A last-minute attempt to delay the extradition hearing for internet entrepreneur Kim Dotcom and his co-accused has been rejected.
Judge Nevin Dawson has released a decision that means evidence will be heard when the case resumes in Auckland District Court on Thursday.
On the first day of the hearing yesterday, lawyers for Dotcom and his co-accused asked for the extradition evidence to be pushed back so several applications to stay the case could be heard beforehand.
They alleged an FBI freeze on money being paid into the US has kept them from hiring legal and industry experts in the country.
But Christine Gordon QC, for the Crown, told Judge Dawson many of the claims were "speculative" and would only unnecessarily delay proceedings by weeks.
She asked for them to be heard as part of the hearing, or afterwards.
In his decision, Judge Dawson said the applications by Dotcom and his co-accused would be better heard during the main hearing because it would put them in context.
The outcome of their applications would not be prejudiced by the order and they could always appeal, he said.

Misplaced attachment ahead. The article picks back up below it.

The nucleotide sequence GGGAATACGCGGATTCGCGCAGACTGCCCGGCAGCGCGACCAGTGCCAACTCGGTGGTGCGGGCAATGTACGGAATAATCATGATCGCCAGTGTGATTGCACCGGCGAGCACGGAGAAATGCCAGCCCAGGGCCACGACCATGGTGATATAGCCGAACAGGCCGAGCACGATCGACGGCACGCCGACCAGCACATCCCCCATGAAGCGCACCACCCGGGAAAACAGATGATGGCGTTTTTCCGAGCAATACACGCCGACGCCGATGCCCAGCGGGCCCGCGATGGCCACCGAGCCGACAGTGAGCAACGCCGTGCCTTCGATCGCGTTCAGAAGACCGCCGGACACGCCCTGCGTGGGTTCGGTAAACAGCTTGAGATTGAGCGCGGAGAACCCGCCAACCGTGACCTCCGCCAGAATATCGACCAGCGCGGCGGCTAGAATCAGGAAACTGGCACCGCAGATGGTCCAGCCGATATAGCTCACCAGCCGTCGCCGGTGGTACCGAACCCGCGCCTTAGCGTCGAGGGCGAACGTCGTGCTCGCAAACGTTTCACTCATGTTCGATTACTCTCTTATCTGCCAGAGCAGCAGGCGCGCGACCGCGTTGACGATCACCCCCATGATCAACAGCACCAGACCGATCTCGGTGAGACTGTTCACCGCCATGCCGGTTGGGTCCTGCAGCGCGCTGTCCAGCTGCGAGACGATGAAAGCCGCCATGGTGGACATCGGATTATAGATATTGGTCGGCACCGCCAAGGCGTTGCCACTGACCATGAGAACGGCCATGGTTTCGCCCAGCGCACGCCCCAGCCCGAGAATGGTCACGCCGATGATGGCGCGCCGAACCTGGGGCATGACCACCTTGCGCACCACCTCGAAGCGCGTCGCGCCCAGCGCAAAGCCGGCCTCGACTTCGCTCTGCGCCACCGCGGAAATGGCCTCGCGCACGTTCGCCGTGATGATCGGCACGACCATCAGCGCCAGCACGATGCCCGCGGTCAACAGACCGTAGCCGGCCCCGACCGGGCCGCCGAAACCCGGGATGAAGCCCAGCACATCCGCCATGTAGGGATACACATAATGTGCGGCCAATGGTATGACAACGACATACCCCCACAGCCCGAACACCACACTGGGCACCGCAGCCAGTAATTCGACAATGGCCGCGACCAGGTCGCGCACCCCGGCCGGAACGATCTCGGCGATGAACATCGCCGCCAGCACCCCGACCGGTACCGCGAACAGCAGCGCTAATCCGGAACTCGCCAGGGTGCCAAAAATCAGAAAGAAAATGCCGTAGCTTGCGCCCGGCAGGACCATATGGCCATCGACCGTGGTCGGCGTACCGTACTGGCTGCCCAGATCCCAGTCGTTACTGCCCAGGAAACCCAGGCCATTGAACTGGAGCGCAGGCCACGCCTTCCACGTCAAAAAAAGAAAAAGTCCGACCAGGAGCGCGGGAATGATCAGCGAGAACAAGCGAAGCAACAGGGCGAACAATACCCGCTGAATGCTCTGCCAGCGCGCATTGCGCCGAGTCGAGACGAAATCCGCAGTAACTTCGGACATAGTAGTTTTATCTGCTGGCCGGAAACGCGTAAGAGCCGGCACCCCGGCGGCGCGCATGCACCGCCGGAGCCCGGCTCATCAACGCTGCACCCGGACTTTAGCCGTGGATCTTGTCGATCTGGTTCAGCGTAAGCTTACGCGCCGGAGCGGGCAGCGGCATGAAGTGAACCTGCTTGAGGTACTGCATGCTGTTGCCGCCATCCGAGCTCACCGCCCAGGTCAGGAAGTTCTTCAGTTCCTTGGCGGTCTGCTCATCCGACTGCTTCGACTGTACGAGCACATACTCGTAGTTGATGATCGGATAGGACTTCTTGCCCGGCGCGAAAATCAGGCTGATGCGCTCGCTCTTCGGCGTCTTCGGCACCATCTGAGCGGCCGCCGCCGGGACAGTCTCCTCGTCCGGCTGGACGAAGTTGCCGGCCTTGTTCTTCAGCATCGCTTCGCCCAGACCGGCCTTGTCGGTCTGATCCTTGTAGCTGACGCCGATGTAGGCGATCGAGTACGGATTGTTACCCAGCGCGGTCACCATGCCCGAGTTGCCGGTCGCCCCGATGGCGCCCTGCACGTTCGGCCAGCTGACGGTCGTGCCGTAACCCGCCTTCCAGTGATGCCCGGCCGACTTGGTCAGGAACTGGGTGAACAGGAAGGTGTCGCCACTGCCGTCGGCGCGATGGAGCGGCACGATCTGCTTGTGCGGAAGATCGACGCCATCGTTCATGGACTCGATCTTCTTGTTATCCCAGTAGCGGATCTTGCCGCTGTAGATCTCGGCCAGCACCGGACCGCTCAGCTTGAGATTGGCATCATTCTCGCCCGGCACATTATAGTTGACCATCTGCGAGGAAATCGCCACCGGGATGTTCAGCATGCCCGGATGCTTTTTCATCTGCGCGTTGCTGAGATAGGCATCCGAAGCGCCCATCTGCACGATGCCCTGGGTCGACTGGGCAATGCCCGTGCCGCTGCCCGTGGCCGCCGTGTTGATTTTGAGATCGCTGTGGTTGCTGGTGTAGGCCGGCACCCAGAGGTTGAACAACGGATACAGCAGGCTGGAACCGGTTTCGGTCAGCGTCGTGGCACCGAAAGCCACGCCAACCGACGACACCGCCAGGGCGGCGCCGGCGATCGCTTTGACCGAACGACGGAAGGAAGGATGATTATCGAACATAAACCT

Dubbed the "Mega Conspiracy" by the FBI, US authorities allege Dotcom and his associates – Ortmann, Finn Batato and Bram van der Kolk – were involved in an organised criminal enterprise - centred on copyright violation through website Megaupload – which earned them US$175 million.
If extradited and found guilty in the US, the four men face charges that carry decades of jail time.
They include conspiracy to commit racketeering, conspiracy to commit money laundering, wire fraud and two kinds of criminal copyright infringement based on an FBI investigation going back to 2010.
Judge Dawson doesn't have to decide whether the four are guilty or not, only if they could be surrendered to the US to face charges there. The justice minister then makes a decision on the matter.